Tuesday, September 22, 2020

Victorian Vespasienne

 

A Victorian Vespasienne (Pissoir)

Thursday September 10, 2020

One of the advantages of wandering, sometimes aimlessly, around the great city of London, is that you get to make some unique discoveries.

This is what happened as I made a meandering way from Euston station to Southwark. Taking a left here and a right there, I soon found myself near Lincoln's Inn Fields. As I continued, in a southeasterly direction, I found myself in a narrow alley, named Star Yard, at which point I noticed this cast-iron toilet block.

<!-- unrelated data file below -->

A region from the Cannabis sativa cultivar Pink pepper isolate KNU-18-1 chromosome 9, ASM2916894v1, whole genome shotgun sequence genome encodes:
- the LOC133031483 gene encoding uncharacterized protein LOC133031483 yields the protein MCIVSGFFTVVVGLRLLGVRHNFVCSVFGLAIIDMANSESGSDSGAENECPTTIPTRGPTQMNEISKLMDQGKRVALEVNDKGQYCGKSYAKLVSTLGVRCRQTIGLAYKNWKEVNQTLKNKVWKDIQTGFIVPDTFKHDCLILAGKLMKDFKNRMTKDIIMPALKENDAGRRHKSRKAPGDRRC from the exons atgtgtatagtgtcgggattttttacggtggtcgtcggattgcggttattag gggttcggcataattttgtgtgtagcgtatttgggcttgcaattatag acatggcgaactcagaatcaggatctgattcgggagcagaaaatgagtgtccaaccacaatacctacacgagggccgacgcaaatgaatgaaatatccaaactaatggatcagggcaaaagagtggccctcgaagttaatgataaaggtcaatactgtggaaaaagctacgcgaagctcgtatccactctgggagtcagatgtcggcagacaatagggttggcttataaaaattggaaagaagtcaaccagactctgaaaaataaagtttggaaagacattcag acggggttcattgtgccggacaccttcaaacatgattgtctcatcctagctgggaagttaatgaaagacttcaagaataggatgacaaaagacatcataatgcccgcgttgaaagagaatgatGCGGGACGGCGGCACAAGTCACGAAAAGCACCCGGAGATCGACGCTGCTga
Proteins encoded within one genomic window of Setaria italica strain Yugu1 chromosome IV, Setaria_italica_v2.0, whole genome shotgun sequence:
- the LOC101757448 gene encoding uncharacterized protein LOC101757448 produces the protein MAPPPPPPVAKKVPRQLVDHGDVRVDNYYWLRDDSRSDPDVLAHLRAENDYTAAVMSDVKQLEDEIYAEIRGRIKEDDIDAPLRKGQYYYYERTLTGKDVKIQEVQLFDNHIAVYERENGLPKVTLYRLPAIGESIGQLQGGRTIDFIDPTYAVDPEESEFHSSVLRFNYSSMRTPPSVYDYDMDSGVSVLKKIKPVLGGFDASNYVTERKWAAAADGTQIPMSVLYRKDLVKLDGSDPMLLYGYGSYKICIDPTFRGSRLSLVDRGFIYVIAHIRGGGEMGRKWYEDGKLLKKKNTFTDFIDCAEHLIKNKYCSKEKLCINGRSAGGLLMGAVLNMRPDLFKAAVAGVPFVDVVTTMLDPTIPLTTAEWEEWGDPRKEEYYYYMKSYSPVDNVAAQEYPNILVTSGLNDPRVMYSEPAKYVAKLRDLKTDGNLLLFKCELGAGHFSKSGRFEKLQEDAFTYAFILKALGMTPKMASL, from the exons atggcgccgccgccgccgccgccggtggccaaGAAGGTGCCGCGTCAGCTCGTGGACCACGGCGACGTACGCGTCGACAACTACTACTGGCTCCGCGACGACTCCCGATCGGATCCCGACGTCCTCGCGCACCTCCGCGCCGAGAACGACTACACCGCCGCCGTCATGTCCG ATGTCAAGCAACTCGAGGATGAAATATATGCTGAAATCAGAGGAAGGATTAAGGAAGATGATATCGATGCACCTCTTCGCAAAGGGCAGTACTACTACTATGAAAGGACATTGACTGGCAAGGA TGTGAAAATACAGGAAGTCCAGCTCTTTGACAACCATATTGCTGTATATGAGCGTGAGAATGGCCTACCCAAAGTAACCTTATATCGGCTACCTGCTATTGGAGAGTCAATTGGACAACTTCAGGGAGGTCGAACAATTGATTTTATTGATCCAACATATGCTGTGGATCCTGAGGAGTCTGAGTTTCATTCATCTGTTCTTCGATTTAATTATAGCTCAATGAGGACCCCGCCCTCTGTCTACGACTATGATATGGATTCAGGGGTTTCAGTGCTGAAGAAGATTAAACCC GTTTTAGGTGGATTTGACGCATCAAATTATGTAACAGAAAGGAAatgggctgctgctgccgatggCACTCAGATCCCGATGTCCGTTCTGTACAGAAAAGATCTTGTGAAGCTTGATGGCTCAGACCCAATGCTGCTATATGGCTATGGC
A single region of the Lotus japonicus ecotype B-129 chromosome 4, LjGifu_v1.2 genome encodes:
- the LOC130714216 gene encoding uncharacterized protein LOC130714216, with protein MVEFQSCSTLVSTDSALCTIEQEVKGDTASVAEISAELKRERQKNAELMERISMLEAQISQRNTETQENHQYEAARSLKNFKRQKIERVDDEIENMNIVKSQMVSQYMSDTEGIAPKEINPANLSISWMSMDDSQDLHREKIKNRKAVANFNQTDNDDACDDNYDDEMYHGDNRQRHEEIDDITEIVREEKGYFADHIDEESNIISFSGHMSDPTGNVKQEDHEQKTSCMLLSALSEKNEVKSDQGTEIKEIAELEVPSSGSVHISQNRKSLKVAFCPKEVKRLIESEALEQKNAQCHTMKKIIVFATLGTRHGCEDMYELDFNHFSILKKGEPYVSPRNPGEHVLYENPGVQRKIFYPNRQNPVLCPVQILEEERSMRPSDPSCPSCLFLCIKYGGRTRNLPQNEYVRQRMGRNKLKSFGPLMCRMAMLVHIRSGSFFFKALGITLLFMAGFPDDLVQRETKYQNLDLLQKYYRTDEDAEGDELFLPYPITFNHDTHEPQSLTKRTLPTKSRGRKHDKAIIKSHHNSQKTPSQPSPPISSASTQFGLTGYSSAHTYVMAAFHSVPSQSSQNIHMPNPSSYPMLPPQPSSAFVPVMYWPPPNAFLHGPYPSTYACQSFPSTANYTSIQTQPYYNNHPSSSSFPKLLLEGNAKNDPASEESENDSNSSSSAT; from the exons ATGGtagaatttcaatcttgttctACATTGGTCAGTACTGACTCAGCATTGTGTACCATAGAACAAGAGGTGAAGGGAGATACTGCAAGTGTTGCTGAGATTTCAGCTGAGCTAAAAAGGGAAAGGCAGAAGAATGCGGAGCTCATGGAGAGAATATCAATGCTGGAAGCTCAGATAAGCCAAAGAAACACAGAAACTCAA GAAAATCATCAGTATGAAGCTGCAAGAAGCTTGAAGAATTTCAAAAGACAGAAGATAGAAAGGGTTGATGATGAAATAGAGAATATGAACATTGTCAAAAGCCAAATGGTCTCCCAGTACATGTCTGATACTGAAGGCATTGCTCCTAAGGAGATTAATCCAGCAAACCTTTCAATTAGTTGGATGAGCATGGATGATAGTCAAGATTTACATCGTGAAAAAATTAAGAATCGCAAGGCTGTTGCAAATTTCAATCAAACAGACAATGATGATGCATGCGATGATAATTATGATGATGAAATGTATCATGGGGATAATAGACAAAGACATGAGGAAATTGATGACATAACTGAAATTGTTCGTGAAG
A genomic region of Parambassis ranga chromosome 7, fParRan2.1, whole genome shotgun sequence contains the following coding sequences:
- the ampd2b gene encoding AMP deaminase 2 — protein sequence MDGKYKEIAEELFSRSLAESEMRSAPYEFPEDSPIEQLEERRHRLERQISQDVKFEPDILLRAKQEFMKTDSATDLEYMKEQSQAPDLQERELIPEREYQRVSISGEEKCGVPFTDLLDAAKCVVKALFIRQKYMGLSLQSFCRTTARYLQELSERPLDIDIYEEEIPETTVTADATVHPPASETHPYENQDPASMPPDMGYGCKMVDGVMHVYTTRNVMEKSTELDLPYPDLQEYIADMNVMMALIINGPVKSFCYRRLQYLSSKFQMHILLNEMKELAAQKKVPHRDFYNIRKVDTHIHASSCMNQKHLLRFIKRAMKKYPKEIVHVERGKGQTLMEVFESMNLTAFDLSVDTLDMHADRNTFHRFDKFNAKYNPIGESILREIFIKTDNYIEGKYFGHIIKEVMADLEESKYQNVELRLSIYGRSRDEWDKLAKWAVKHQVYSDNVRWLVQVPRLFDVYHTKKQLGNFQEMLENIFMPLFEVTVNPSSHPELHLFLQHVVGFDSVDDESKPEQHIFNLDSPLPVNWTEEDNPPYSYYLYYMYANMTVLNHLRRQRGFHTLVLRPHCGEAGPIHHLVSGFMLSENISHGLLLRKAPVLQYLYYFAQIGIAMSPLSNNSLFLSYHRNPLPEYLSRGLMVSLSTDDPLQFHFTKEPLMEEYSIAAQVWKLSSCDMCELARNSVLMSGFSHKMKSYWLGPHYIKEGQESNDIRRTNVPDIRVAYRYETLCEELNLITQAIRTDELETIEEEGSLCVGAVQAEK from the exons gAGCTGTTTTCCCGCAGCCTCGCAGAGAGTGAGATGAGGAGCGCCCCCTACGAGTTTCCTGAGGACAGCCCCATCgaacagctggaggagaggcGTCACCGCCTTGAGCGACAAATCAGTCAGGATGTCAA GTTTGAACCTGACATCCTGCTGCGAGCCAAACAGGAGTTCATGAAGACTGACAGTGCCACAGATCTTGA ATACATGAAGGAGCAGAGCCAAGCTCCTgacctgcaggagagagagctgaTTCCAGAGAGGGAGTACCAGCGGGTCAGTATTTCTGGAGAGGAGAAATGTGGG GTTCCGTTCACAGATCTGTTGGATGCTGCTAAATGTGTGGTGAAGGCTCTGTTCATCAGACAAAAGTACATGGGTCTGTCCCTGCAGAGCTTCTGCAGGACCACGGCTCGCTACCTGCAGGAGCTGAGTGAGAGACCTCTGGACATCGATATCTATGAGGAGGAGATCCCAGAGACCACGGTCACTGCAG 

It is in remarkably good condition, although no longer in use, and is one of the few remaining Victorian Vespasienne (commonly called a Pissoir) in the city. Because of the narrowness, of the alley, getting a good shot was quite difficult.

Brief History

The first public urinals were installed, in Paris, in 1830. 

The original 'Vespasiennes', as they are known in France, were cylindrical in shape, having just one open side. As more and more were installed, throughout Europe, the designs changed and evolved. Some were round, while others were square or rectangular. Some were enclosed, while others still retained the open side. All had a roof or 'cap'.

An oil lamp had a dual purpose, within the Vespasienne. The light illuminated the interior, while the oil helped to neutralise odours.

The one, pictured above, was built in Glasgow by McDowall Steven & Co, in 1851.



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